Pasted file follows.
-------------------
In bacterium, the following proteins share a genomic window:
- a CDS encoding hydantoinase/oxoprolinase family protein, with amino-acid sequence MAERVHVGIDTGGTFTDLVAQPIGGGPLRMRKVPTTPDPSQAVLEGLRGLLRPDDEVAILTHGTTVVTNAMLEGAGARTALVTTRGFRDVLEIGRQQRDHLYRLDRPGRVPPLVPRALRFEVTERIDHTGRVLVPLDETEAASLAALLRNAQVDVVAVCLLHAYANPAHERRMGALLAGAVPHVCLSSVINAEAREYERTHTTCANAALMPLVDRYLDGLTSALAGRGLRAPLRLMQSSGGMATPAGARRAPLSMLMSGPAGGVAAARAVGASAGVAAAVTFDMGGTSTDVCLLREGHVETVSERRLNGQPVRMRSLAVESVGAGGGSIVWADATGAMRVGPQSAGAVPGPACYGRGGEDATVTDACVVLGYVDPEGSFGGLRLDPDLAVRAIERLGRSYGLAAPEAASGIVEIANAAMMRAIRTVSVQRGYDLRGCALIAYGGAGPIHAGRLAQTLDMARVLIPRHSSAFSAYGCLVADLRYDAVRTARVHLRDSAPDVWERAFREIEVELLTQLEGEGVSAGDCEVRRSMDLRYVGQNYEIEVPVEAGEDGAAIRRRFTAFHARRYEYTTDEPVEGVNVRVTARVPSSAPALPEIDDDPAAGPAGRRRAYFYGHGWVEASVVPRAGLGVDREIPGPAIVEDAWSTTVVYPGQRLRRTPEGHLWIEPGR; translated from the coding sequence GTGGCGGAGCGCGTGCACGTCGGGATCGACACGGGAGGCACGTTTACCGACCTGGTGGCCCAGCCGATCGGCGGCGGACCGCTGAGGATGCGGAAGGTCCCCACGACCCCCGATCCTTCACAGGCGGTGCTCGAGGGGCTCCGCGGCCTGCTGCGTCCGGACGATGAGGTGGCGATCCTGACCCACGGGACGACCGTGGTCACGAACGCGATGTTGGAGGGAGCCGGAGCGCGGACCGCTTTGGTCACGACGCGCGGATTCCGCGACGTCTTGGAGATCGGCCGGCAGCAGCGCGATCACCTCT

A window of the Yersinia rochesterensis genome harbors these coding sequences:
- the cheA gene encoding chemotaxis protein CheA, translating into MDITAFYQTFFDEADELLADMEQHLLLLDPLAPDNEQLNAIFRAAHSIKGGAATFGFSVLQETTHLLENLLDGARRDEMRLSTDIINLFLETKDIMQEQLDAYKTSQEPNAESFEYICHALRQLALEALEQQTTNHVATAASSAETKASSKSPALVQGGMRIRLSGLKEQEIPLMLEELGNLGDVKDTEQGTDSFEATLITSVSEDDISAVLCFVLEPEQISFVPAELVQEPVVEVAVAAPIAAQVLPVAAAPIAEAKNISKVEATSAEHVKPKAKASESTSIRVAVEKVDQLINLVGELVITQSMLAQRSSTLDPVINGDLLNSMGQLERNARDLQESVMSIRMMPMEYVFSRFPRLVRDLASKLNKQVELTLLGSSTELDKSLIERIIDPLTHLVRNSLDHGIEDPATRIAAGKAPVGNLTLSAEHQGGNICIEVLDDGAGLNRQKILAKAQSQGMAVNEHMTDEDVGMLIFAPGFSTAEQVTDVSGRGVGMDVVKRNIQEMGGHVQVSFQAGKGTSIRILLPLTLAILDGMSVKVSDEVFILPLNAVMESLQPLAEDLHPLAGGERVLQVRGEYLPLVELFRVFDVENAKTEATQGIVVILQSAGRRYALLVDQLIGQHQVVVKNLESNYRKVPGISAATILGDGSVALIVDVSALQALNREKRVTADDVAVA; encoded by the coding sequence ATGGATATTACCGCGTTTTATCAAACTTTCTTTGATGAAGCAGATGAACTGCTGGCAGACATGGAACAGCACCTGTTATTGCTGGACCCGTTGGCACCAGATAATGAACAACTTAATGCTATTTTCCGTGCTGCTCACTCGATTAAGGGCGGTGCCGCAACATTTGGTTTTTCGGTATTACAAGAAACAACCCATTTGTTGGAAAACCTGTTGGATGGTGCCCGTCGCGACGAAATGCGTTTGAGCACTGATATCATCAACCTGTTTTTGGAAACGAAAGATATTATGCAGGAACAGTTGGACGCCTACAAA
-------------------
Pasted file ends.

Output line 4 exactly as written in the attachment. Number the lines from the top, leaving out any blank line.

- the cheA gene encoding chemotaxis protein CheA, translating into MDITAFYQTFFDEADELLADMEQHLLLLDPLAPDNEQLNAIFRAAHSIKGGAATFGFSVLQETTHLLENLLDGARRDEMRLSTDIINLFLETKDIMQEQLDAYKTSQEPNAESFEYICHALRQLALEALEQQTTNHVATAASSAETKASSKSPALVQGGMRIRLSGLKEQEIPLMLEELGNLGDVKDTEQGTDSFEATLITSVSEDDISAVLCFVLEPEQISFVPAELVQEPVVEVAVAAPIAAQVLPVAAAPIAEAKNISKVEATSAEHVKPKAKASESTSIRVAVEKVDQLINLVGELVITQSMLAQRSSTLDPVINGDLLNSMGQLERNARDLQESVMSIRMMPMEYVFSRFPRLVRDLASKLNKQVELTLLGSSTELDKSLIERIIDPLTHLVRNSLDHGIEDPATRIAAGKAPVGNLTLSAEHQGGNICIEVLDDGAGLNRQKILAKAQSQGMAVNEHMTDEDVGMLIFAPGFSTAEQVTDVSGRGVGMDVVKRNIQEMGGHVQVSFQAGKGTSIRILLPLTLAILDGMSVKVSDEVFILPLNAVMESLQPLAEDLHPLAGGERVLQVRGEYLPLVELFRVFDVENAKTEATQGIVVILQSAGRRYALLVDQLIGQHQVVVKNLESNYRKVPGISAATILGDGSVALIVDVSALQALNREKRVTADDVAVA; encoded by the coding sequence ATGGATATTACCGCGTTTTATCAAACTTTCTTTGATGAAGCAGATGAACTGCTGGCAGACATGGAACAGCACCTGTTATTGCTGGACCCGTTGGCACCAGATAATGAACAACTTAATGCTATTTTCCGTGCTGCTCACTCGATTAAGGGCGGTGCCGCAACATTTGGTTTTTCGGTATTACAAGAAACAACCCATTTGTTGGAAAACCTGTTGGATGGTGCCCGTCGCGACGAAATGCGTTTGAGCACTGATATCATCAACCTGTTTTTGGAAACGAAAGATATTATGCAGGAACAGTTGGACGCCTACAAA